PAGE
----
The Churches of Britain and Ireland

  Gwynedd

Gwynedd on Wikipedia.


Aberdaron, St. Hywyn (CiW). Another view, showing the church's spectacular situation. SH 173 264. © David Wilkinson. Another view, two interiors - 1, 2, the pulpit, altar, and the font. Link. Grade I listed. The former Salem Chapel (1898), now in residential use. SH 174 266. All © Dennis Harper (2013).
Aberdyfi, St. Peter. © Chris Emms (2010).
Abererch, St. Cawrdaf. Another view. SH 396 365. Link. (The former?) Ebenezer Chapel (1868). SH 395 365. All © Dennis Harper (2013).
Abergynolwyn, St. David. Another view and the bell-turret. Two interior views - 1, 2, and the font. There are two former chapels, both on Llanegryn Street - Chapel one (from a study of various maps, Howard Richter suspects Congregational). Chapel two, and another view - Howard thinks this one may have been Calvinistic Methodist. All © John Bowdler. Former Wesleyan Chapel, now a B&B. © Chris Emms (2009).
Abersoch.
Arthog, St. Catherine. Interior view. Both © Kenneth Paver.

Bala.
Bangor.
Barmouth, St. John. SH 613 158. © Dave  Westrap. Interior view. © Tim Hollinghurst. Another interior view, © Kenneth Paver (2011). St. David. SH 614 155. © Dave  Westrap.
Beddgelert, St. Mary. SH 591 480. © Bill McKenzie. Another view, and a more recent one. Both © Dave  Westrap. Interior view. © Dave  Westrap. Link1. Link2. Link3.
Bethel (near Caernarfon), Addoldy'r Annibynwyr (Independent, 1866). Since Martin took his photo, the chapel has evidently gone out of use - see the photo on Geograph, dated 2011, where the building displays a "Sold" sign. SH 5240 6535. Link. Eglwys y Cysegr Bresbyteraidd (1864). SH 5305 6538. Link1. Link2. Both © Martin Briscoe.
Bethel (near Bala), the derelict Bethel Chapel. © Gervase N. E. Charmley (2011).
Bethesda.
Betws Garmon, St. Garmon (aka St. Germanus), (CiW). © Bill McKenzie. Another view. © Dave  Westrap. SH 535 576. Link1. Link2.
Blaenau Ffestiniog.
Bodernabwy, Aberdaron New Church (closed). This site has a little history. Two additional views - 1, 2, and the tower stairs. SH 175 273. All © Dennis Harper (2013).
Borth y Gest, St. Cyngar. SH 565 374. Link. Ebenezer Presbyterian Church (dating from 1880). SH 563 375. Both © Dave  Westrap.
Botwnnog, St. Beuno (CiW). SH 264 315. Link. Former(?) Rhydback Chapel (1889, Calvinistic Methodist). Current status not known. Another view and the date-stone. SH 262 309. All © Dennis Harper (2013).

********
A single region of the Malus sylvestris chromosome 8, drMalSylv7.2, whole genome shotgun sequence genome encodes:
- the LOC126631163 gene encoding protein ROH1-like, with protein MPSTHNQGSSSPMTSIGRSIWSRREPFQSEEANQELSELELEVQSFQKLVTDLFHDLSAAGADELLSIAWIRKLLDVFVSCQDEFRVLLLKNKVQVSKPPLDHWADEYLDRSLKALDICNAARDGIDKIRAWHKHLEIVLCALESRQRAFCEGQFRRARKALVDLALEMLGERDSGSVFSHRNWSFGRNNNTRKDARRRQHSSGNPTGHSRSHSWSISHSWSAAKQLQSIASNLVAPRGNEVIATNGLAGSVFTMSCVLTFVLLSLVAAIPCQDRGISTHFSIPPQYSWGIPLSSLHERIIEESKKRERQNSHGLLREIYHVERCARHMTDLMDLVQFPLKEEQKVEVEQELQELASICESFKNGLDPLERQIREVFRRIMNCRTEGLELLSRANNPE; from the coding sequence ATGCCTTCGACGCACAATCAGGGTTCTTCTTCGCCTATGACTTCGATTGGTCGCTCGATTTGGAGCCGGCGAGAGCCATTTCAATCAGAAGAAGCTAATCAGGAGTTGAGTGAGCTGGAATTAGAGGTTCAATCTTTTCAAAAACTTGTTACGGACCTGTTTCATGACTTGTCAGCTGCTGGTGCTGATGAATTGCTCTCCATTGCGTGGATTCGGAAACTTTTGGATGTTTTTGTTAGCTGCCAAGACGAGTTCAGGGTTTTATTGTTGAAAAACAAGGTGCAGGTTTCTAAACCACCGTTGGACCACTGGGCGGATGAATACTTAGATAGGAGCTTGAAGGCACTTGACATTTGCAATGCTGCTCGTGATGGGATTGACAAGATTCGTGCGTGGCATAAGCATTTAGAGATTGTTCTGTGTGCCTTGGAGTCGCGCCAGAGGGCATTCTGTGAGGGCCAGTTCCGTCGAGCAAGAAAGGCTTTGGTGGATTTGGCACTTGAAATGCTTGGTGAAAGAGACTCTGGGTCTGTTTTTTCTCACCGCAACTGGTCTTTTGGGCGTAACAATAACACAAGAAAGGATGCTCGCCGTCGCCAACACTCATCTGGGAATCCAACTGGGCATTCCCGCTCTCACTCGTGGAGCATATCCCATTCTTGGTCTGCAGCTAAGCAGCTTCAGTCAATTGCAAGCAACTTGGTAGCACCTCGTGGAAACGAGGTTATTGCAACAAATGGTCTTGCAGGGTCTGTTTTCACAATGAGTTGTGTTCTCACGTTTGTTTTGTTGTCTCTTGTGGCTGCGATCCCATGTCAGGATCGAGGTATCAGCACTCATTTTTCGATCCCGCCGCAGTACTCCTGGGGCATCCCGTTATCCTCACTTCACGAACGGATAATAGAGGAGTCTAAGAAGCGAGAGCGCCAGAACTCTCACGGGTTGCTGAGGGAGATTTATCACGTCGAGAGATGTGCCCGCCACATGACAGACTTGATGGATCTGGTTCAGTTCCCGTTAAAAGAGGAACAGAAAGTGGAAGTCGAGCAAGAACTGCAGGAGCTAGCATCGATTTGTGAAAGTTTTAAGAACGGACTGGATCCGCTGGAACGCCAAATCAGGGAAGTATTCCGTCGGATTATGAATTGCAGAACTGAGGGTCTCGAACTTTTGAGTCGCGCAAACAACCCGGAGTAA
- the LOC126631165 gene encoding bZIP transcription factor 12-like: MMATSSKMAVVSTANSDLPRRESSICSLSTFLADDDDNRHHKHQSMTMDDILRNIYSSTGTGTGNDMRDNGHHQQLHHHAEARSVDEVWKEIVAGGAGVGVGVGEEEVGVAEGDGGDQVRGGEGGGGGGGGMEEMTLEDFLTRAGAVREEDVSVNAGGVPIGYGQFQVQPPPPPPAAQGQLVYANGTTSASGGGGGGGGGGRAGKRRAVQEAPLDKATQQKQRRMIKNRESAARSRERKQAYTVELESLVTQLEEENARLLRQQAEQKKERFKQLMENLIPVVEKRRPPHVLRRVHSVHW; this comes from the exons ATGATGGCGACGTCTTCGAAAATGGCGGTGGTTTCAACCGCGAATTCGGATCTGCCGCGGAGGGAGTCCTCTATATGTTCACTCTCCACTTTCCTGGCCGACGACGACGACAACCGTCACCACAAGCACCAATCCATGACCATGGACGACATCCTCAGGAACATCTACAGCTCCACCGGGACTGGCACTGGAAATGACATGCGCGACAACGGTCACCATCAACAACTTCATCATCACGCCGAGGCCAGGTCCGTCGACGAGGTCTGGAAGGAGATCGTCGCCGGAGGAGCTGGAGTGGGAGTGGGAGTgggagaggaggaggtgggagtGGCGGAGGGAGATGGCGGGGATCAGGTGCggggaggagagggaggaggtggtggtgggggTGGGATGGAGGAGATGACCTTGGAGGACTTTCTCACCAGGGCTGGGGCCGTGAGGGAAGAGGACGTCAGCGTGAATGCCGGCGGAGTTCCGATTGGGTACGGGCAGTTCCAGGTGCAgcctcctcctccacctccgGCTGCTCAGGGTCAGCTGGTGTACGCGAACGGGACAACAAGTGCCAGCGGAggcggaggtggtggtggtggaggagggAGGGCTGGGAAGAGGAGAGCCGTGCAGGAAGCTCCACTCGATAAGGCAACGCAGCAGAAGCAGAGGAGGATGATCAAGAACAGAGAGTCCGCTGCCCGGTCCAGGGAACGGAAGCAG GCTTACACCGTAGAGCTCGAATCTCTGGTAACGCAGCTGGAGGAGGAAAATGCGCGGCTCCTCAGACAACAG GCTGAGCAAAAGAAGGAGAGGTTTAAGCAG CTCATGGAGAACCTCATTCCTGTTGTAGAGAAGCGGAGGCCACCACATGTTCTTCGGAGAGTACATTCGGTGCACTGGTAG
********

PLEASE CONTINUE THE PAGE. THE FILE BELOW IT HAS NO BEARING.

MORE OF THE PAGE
Brithdir, St. Mark (1895-80). Now redundant, and in the
care of the Friends of Friendless Churches. Interior view. Both © John Bowdler. Link. Brithdir Independent Chapel (1860). Approx. SH 768 187. © Mike Berrell (2010). Former Presbyterian Chapel, now a nursery. SH 765 186. © Mike Berrell (2010).
Bryn-engan, Calvinistic Methodist chapel (1908). A stone built into one corner bears dates 1777, 1826 and 1870. SH 452 439.
Two additional views - 1, 2, the latter showing the ghosts of former attached buildings. All © Howard Richter (2014). Link1. Link2.
Bryncir, Soar Chapel (1868). The date-stone also bears the initials T.C., which Howard advises stand for Trefnyddion Calfinaidd, or Calvinist Organisers (see here if you are a Welsh speaker). Another stone commemorates Henry Hughes, minister here and at Bryn-engan for nearly 45 years. A noted historian, you can see more about him here. SH 480 447. © Howard Richter (2016). Link.
Bryncrug, Presbyterian Church, built as Calvinistic Methodist (1883). The gravestone of Mary Jones (see here for her story). The former Methodist Chapel (previously Wesleyan). Former Chapel at SH 609 031. By an examination of old maps, Howard Richter has determined that this was Capel Saron (Independent). Another view. A close-up of the stone above the door. St. Matthew no longer in use as a church). All © John Bowdler.
Brynrefail, the Presbyterian Chapel. © Martin Briscoe.
Bwlch-derwin, the former Calvinistic Methodist chapel, now converted to residential use. Another view. SH 461 469. Both
© Howard Richter (2014). Link. The property was for sale in 2010, so the chapel must have closed no later than this. The Estate Agents sale notice has interior photos (greyed out, unfortunately).

Caerdeon, St. Philip. The reredos. SH 651 181. Both © Kenneth Paver (2011).
Caerhun (nr. Bangor), an unidentified chapel. © Martin Briscoe.
Caernarfon.
Capel-y-beirod. © Bill McKenzie.
Cefn-Ddwysarn, Chapel (Welsh Calvinistic Methodist). SH 965 384. © Peter Morgan (2013). Grade II listed.
Ceidio Fawr, St. Ceidio (CiW). Interior view. SH 287 381. Both © Dave  Westrap. Link.
Clynnog Fawr, St. Beuno (CiW). Another view. Interior view. SH 414 496. All © Dave  Westrap. Link1. Link2.
Corris, Holy Trinity on Bridge Street. SH 754 077. © Bill McKenzie. Another view, © Richard Roberts (2015).
Criccieth.
Cwm Fynfal (near Ffestiniog), the former Capel Babell (1904), now converted to residential use. SH 718 412. © Martin Richter (2014). It was preceded by a smaller Calvinistic Methodist Chapel of 1861 at circa SH 7207 4115. The overgrown site, is shown here (external website), on the left-hand side of the road. More details (and photos of masonry) here.
Cwm Penmachno, St. Tudclud. Salem Chapel. Capel Shilo Wesleyan Chapel (1864). All © Colin Waters Collection.